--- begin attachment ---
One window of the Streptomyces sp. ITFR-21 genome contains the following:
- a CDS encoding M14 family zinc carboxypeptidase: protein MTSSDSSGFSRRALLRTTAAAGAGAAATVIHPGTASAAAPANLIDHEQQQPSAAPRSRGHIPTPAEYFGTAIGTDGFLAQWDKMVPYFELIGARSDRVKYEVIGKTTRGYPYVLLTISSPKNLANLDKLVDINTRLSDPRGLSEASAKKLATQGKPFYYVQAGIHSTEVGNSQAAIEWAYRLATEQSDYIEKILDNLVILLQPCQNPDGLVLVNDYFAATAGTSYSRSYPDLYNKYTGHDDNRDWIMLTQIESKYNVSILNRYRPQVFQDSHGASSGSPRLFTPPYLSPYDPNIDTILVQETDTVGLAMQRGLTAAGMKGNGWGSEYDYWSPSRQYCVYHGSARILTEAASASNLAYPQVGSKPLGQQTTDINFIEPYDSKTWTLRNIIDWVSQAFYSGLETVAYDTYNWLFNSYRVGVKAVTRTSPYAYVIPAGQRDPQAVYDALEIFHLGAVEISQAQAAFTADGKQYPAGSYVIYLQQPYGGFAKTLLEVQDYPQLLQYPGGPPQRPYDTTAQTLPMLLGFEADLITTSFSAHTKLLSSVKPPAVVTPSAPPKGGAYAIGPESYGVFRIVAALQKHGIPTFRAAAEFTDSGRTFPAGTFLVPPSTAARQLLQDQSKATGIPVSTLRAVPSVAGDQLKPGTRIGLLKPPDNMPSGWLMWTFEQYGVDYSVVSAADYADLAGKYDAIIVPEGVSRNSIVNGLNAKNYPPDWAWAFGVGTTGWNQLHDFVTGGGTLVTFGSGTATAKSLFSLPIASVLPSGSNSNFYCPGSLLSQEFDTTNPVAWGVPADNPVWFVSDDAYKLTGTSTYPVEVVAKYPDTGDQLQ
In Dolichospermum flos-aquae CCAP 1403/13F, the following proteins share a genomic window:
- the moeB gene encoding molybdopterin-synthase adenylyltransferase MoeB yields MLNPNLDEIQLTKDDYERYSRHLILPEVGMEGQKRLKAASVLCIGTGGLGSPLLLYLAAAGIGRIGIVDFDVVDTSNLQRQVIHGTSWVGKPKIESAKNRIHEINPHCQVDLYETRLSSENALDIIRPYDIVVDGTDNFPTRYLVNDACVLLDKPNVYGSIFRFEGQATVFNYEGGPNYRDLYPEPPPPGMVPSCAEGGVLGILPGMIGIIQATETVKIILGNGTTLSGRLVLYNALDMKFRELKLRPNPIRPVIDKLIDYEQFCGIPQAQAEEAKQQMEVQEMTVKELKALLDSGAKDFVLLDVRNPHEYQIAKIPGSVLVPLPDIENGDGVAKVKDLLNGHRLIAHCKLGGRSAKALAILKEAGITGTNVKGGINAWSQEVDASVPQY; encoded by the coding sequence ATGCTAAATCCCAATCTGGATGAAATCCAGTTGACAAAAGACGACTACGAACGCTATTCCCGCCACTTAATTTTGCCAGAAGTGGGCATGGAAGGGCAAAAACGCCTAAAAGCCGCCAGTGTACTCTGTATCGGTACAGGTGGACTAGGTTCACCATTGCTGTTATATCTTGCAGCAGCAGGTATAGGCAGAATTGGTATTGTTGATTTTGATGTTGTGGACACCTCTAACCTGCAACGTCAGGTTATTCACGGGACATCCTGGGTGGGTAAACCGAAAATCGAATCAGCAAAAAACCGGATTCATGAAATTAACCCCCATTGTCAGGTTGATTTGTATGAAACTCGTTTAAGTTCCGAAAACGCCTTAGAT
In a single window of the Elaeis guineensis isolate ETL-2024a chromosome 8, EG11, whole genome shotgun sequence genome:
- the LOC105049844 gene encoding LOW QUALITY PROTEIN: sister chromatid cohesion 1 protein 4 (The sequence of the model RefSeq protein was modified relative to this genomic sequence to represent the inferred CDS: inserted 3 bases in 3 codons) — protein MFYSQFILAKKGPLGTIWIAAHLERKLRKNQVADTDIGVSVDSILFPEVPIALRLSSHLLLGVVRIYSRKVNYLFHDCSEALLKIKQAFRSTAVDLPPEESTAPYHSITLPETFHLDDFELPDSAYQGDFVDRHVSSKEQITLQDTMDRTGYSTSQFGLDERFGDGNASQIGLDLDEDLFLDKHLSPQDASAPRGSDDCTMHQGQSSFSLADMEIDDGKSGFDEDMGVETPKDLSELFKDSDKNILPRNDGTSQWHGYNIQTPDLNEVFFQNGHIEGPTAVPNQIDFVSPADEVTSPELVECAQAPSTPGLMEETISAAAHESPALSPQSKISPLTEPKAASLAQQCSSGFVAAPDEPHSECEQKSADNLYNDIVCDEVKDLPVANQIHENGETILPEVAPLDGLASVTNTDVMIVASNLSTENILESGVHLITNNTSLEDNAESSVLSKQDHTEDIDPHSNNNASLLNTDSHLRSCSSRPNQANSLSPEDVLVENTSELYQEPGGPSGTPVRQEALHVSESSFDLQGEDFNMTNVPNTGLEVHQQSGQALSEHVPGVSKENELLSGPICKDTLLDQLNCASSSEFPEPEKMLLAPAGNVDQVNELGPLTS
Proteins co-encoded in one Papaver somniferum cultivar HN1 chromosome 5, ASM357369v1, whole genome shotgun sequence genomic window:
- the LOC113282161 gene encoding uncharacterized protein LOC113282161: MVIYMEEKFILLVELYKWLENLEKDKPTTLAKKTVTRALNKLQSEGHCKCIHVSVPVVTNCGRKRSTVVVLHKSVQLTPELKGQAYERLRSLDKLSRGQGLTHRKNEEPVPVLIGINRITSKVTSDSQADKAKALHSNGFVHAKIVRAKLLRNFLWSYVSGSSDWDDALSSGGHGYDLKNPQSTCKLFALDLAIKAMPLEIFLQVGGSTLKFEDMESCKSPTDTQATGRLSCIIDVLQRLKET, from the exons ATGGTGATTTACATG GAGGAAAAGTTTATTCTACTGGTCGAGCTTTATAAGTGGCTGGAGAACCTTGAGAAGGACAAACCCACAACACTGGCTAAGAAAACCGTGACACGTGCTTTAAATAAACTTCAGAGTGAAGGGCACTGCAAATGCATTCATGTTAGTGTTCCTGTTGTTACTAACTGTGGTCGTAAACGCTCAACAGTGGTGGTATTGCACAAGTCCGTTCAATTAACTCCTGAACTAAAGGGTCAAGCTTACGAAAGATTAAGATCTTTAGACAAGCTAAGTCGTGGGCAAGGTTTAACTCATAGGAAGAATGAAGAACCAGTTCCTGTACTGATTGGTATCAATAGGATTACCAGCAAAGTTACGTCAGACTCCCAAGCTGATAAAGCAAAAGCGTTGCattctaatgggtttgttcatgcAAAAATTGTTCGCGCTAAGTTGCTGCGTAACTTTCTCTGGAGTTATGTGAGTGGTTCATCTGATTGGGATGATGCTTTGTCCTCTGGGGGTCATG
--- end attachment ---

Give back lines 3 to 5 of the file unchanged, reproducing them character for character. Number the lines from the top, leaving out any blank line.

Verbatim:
In Dolichospermum flos-aquae CCAP 1403/13F, the following proteins share a genomic window:
- the moeB gene encoding molybdopterin-synthase adenylyltransferase MoeB yields MLNPNLDEIQLTKDDYERYSRHLILPEVGMEGQKRLKAASVLCIGTGGLGSPLLLYLAAAGIGRIGIVDFDVVDTSNLQRQVIHGTSWVGKPKIESAKNRIHEINPHCQVDLYETRLSSENALDIIRPYDIVVDGTDNFPTRYLVNDACVLLDKPNVYGSIFRFEGQATVFNYEGGPNYRDLYPEPPPPGMVPSCAEGGVLGILPGMIGIIQATETVKIILGNGTTLSGRLVLYNALDMKFRELKLRPNPIRPVIDKLIDYEQFCGIPQAQAEEAKQQMEVQEMTVKELKALLDSGAKDFVLLDVRNPHEYQIAKIPGSVLVPLPDIENGDGVAKVKDLLNGHRLIAHCKLGGRSAKALAILKEAGITGTNVKGGINAWSQEVDASVPQY; encoded by the coding sequence ATGCTAAATCCCAATCTGGATGAAATCCAGTTGACAAAAGACGACTACGAACGCTATTCCCGCCACTTAATTTTGCCAGAAGTGGGCATGGAAGGGCAAAAACGCCTAAAAGCCGCCAGTGTACTCTGTATCGGTACAGGTGGACTAGGTTCACCATTGCTGTTATATCTTGCAGCAGCAGGTATAGGCAGAATTGGTATTGTTGATTTTGATGTTGTGGACACCTCTAACCTGCAACGTCAGGTTATTCACGGGACATCCTGGGTGGGTAAACCGAAAATCGAATCAGCAAAAAACCGGATTCATGAAATTAACCCCCATTGTCAGGTTGATTTGTATGAAACTCGTTTAAGTTCCGAAAACGCCTTAGAT
In a single window of the Elaeis guineensis isolate ETL-2024a chromosome 8, EG11, whole genome shotgun sequence genome: